Strategic Command Nominee: Chinese, Russians Moving Quickly to Surpass U.S. War-Fighting Capabilities

By Susan Jones | September 20, 2016 | 10:38am EDT
Air Force General John Hyten, nominated to head the U.S. Strategic Command, testified before the Senate Armed Services Committee on Tuesday, Sept. 20, 2016. (Screen grab from CSPAN)

( - Air Force General John Hyten, nominated to head the U.S. Strategic Command, told Congress on Tuesday that the Chinese and the Russians are moving quickly to develop systems that will cripple U.S. war-fighting capabilities in space.

"Sir, I believe that they -- they are building those capabilities today," Hyten told Sen. John McCain, chairman of the Senate Armed Services Committee. "And both the Chinese and the Russians in particular have been watching those capabilities be employed (by the United States) in the battlefield in the last 20 years, and in response to that, they're building counter-space capabilities to deny us those capabilities in conflict."

McCain, noting that they were speaking in open session, asked Hyten, "So they are developing capabilities specifically designed to cripple our capabilities in space?"

"Yes, sir, they are," Hyten repeated. He said he believes it's "essential" for the U.S. to move faster so it can stay ahead of its adversaries.

"I'm not sure that the American people and even members of this committee are as aware as they should be of this emerging challenge," McCain said. He said he may hold a classified briefing for the Armed Services Committee "because the information is deeply disturbing."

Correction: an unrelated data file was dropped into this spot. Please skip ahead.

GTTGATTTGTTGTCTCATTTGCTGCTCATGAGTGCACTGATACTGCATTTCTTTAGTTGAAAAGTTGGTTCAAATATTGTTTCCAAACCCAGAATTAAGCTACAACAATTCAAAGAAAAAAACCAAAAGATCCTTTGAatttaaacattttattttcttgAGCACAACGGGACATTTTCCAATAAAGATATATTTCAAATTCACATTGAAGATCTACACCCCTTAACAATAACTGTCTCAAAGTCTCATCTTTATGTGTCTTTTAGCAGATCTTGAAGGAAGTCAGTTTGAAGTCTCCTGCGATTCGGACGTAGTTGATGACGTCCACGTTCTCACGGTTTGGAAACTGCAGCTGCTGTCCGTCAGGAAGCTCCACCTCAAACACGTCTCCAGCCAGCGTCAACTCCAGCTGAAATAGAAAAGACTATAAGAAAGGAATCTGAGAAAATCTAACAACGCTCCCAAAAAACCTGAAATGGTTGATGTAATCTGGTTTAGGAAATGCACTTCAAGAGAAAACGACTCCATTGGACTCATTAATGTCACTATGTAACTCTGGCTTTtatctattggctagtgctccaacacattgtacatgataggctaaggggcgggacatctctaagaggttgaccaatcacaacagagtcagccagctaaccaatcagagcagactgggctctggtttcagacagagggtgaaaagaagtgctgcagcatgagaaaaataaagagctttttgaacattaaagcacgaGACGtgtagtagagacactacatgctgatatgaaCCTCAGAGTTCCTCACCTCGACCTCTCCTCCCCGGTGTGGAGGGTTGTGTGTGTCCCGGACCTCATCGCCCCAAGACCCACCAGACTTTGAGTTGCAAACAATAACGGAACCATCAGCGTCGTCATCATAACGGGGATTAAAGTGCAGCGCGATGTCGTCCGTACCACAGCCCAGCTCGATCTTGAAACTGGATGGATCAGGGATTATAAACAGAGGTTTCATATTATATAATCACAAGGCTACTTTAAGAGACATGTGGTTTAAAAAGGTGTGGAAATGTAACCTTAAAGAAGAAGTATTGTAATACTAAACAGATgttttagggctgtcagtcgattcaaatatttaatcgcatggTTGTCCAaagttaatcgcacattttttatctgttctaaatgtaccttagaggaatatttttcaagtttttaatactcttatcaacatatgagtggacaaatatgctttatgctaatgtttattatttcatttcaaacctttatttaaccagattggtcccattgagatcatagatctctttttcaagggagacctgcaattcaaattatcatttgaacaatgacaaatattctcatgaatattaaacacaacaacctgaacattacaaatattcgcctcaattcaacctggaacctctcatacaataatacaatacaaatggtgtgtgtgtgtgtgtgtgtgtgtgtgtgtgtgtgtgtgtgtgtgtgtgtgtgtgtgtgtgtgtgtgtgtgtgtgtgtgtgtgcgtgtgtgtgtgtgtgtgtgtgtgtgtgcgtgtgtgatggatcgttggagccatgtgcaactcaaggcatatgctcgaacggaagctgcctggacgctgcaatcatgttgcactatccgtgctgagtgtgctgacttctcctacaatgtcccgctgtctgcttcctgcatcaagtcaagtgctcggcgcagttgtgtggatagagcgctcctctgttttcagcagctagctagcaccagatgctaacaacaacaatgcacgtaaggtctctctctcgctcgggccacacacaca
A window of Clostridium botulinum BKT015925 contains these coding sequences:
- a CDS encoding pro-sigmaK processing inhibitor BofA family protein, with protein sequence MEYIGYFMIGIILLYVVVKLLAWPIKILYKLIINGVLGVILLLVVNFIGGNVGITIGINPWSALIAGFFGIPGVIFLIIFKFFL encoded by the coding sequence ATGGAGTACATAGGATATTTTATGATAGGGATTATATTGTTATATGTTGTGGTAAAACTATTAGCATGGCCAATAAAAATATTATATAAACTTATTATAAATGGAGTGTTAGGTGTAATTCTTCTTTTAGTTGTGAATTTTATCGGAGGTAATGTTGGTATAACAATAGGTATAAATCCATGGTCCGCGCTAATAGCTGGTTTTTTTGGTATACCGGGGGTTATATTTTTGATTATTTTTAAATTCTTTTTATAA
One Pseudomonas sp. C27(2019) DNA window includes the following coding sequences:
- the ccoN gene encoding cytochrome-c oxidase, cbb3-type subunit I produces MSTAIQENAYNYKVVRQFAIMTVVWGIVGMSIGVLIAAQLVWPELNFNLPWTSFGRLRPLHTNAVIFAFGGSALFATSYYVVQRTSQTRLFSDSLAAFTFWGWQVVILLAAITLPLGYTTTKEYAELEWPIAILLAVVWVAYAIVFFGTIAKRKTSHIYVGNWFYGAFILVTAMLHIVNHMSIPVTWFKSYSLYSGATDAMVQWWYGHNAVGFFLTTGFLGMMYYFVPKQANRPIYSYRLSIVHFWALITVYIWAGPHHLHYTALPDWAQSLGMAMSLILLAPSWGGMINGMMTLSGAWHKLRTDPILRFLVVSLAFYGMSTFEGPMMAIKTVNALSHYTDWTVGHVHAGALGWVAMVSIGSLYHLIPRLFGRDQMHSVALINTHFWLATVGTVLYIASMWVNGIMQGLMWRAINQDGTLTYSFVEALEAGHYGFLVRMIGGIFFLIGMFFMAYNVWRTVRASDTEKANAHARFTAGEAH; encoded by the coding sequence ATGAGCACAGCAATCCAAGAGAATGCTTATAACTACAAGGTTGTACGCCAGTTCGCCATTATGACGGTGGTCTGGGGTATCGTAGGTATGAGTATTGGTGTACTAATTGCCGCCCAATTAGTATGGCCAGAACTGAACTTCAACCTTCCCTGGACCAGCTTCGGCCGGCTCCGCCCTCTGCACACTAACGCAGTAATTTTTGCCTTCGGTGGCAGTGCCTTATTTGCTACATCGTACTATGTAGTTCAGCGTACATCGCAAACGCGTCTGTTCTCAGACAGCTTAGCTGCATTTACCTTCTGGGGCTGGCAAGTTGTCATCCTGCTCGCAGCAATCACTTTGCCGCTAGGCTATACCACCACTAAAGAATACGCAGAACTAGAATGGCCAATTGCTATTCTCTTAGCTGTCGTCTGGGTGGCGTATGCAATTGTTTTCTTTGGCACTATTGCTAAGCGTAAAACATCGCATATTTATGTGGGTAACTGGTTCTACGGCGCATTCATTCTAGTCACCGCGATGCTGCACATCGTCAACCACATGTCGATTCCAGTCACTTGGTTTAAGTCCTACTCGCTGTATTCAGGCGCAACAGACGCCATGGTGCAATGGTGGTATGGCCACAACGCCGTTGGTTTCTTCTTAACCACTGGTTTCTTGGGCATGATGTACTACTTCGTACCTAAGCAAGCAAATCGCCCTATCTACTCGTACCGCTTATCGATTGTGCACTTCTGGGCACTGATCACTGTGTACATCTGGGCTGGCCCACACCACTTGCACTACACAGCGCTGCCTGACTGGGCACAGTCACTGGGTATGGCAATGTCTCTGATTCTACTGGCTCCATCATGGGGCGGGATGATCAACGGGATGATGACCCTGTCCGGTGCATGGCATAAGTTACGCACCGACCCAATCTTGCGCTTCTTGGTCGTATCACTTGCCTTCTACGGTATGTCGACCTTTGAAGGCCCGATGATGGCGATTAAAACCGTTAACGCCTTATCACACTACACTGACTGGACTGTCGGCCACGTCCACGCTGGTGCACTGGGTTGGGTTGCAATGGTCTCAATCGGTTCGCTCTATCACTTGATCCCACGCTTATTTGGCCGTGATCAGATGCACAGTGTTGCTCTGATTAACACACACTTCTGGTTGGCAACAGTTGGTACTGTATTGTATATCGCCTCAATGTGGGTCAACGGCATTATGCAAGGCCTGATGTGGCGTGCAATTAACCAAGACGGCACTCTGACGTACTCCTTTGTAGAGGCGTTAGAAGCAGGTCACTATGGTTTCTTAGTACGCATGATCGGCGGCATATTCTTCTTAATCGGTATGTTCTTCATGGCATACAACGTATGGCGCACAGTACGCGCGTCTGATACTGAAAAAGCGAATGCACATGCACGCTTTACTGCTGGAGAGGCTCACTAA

"And I will say with some immodesty, I keep up with what's going on in the world, but I was not aware of the significance and depth of the challenge until our conversation about it yesterday," McCain told Hyten.

Asked if there is a "cohesive strategy" to counter the challenge posed by China and Russia, Hyten said there is -- but he also said the U.S. is moving "much slower" in certain areas than our adversaries are. "We need our industry and our acquisition process to move faster, sir."

Hyten said Russia has watched "the amazing conventional force" that the United States has developed over the last 20 years "that can significantly dominate any battlefield in the world today. And I believe that they're concerned about their ability to respond in the conventional arena.

"Therefore, I think it's logical from their perspective to make sure that they continue to modernize all their forces, including their nuclear forces."

Hyten also said the Russian have watched the power of U.S. alliances and partnerships: "And they're challenging the status quo across Europe, in Crimea, in a number of areas, pushing and creating tension within our partnerships and alliances, which is another significant advantage that the United States has built in the last 20 years."

Defense Secretary Ash Carter told Congress in March that the Defense Department planned to invest a total of $34 billion in electronic warfare, space, and cyberspace in Fiscal Year 2017.

"Among other things, this will build our cyber mission force, develop next-generation electronic jammers and prepare for the possibility of a conflict that extends into space. In short, DOD will keep ensuring our dominance in all domains," he said.

A week later, Deputy Defense Secretary Bob Work told the satellite industry that to stay ahead of Russia and China, the U.S. must make its "architectures and operations more resilient -- hard to find, hard to catch, hard to hit, hard to kill."

He said that involves different orbits, mobility, deception, distributed architectures, as well as active measures, such as threat suppression and damage limitation.

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